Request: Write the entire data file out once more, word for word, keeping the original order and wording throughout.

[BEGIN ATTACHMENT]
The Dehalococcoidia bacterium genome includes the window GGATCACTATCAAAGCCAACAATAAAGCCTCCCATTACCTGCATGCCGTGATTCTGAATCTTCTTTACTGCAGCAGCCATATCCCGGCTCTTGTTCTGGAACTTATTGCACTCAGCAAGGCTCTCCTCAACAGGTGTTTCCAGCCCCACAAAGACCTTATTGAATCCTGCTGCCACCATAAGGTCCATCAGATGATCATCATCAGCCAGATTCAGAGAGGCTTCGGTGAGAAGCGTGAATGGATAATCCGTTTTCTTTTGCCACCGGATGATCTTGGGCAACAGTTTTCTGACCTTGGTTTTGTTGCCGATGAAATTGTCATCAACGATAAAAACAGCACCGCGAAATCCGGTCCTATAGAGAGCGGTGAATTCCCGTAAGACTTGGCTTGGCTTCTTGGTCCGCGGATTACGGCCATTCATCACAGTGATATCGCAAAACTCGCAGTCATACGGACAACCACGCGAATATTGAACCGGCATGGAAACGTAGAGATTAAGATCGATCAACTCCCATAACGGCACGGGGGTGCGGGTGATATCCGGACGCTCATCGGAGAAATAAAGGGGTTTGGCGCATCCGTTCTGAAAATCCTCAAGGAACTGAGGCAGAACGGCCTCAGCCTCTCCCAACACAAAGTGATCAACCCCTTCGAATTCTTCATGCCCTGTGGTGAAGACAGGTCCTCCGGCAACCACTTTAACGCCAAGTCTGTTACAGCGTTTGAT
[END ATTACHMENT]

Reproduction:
The Dehalococcoidia bacterium genome includes the window GGATCACTATCAAAGCCAACAATAAAGCCTCCCATTACCTGCATGCCGTGATTCTGAATCTTCTTTACTGCAGCAGCCATATCCCGGCTCTTGTTCTGGAACTTATTGCACTCAGCAAGGCTCTCCTCAACAGGTGTTTCCAGCCCCACAAAGACCTTATTGAATCCTGCTGCCACCATAAGGTCCATCAGATGATCATCATCAGCCAGATTCAGAGAGGCTTCGGTGAGAAGCGTGAATGGATAATCCGTTTTCTTTTGCCACCGGATGATCTTGGGCAACAGTTTTCTGACCTTGGTTTTGTTGCCGATGAAATTGTCATCAACGATAAAAACAGCACCGCGAAATCCGGTCCTATAGAGAGCGGTGAATTCCCGTAAGACTTGGCTTGGCTTCTTGGTCCGCGGATTACGGCCATTCATCACAGTGATATCGCAAAACTCGCAGTCATACGGACAACCACGCGAATATTGAACCGGCATGGAAACGTAGAGATTAAGATCGATCAACTCCCATAACGGCACGGGGGTGCGGGTGATATCCGGACGCTCATCGGAGAAATAAAGGGGTTTGGCGCATCCGTTCTGAAAATCCTCAAGGAACTGAGGCAGAACGGCCTCAGCCTCTCCCAACACAAAGTGATCAACCCCTTCGAATTCTTCATGCCCTGTGGTGAAGACAGGTCCTCCGGCAACCACTTTAACGCCAAGTCTGTTACAGCGTTTGAT